> The Wiki says only that NM attempts to scan "in a manner that impacts
> the card the most", whatever that means.

It *does* decrease responsiveness of streaming connections, like SSH,
streaming music/movies, or VOIP though.  We don't want to be doing it
too often.  Hence why it's not done every 30 - 60 seconds.

> 2) I know suspend/hibernate is tricky, all the more reason it should NOT
> be relied on to operate properly in all cases.  But if a connection is
> lost (regardless of suspend/hibernate status), should that not again
> trigger an immediate search for networks?  If the connection to the
> current AP is lost, then obviously the environment has changed.  Maybe
> one preferred access point has gone down, but maybe a backup hub is
> available. Or maybe the laptop has moved. Should NM not automatically
> refresh the list, and try to connect to another available auto access

wpa_supplicant will often trigger rescans underneath NM as well,
especially when connections are lost and the AP is no longer found.  The
results of this scan are also consumed by NM.  So in many cases it's
already doing a rescan when the connection is dropped.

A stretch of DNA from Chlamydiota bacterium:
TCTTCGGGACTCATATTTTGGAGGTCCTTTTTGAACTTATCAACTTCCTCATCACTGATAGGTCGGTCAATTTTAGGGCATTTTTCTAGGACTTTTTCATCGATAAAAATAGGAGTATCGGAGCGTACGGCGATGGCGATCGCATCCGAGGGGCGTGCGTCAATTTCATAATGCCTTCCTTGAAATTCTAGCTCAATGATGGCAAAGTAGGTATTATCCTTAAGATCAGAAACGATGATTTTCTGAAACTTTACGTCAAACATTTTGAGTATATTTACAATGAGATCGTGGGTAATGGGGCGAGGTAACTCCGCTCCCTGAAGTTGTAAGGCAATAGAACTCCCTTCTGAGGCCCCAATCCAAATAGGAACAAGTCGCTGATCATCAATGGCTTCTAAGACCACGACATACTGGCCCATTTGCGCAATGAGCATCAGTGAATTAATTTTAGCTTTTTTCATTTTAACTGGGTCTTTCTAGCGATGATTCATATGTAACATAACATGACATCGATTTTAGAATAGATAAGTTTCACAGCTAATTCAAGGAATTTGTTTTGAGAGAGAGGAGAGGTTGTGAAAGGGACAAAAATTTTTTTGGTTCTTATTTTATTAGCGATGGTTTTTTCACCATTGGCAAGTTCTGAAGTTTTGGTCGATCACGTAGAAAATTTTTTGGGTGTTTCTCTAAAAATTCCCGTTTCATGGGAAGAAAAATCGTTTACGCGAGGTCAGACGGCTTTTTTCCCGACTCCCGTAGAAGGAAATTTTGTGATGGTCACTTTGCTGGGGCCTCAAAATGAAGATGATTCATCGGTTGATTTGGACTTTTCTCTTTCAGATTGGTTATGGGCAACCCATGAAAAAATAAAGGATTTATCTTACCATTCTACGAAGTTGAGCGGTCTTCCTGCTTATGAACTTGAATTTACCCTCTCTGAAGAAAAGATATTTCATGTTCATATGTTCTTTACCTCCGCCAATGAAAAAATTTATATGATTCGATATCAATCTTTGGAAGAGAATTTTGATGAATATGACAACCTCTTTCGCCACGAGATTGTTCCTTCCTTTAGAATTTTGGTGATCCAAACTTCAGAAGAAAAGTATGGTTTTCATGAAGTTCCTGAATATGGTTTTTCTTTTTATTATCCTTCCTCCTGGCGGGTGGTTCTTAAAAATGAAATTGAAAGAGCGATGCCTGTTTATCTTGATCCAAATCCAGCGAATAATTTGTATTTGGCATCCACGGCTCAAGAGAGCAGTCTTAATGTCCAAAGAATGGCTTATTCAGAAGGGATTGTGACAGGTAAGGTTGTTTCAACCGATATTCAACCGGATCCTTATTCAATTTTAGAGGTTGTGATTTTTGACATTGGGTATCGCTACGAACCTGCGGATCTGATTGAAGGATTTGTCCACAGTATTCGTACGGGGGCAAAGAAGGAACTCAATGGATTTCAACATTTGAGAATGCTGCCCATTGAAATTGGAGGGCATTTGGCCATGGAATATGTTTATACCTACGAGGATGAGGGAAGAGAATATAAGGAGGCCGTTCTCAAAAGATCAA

> point?  By the same token, if if finds *NO* Wifi networks (like driving
> through Nevada, or the manual WIFI switch is off) or no *previously
> used* networks (like in a new hotel room), it could shut the receiver
> down and only power it up to rescan every 5-15 minutes to save battery,
> or even less frequently.  But it's first reaction on losing a connection
> SHOULD be to look for another.
> 3) In the interest of user-friendliness, should there not be an option
> to immediately "refresh available networks list" on the main menu?

There's a fair amount of previous posting on this.  I'd rather do the
"continuous scan" thing when UI is active and refresh the list in-place.
That's something that's not exactly possible with the current Gnome
applet but that shouldn't block other desktops (ie KDE) from doing that.
We've got various plans to fix this.

The point being that adding more buttons is rarely the right behavior,
you need to look for more seamless solutions like continuous scan when
UI is active instead of cluttering up the UI.  But yes, it could be

> Having to disable/enable WIFI to effect this refresh of the network list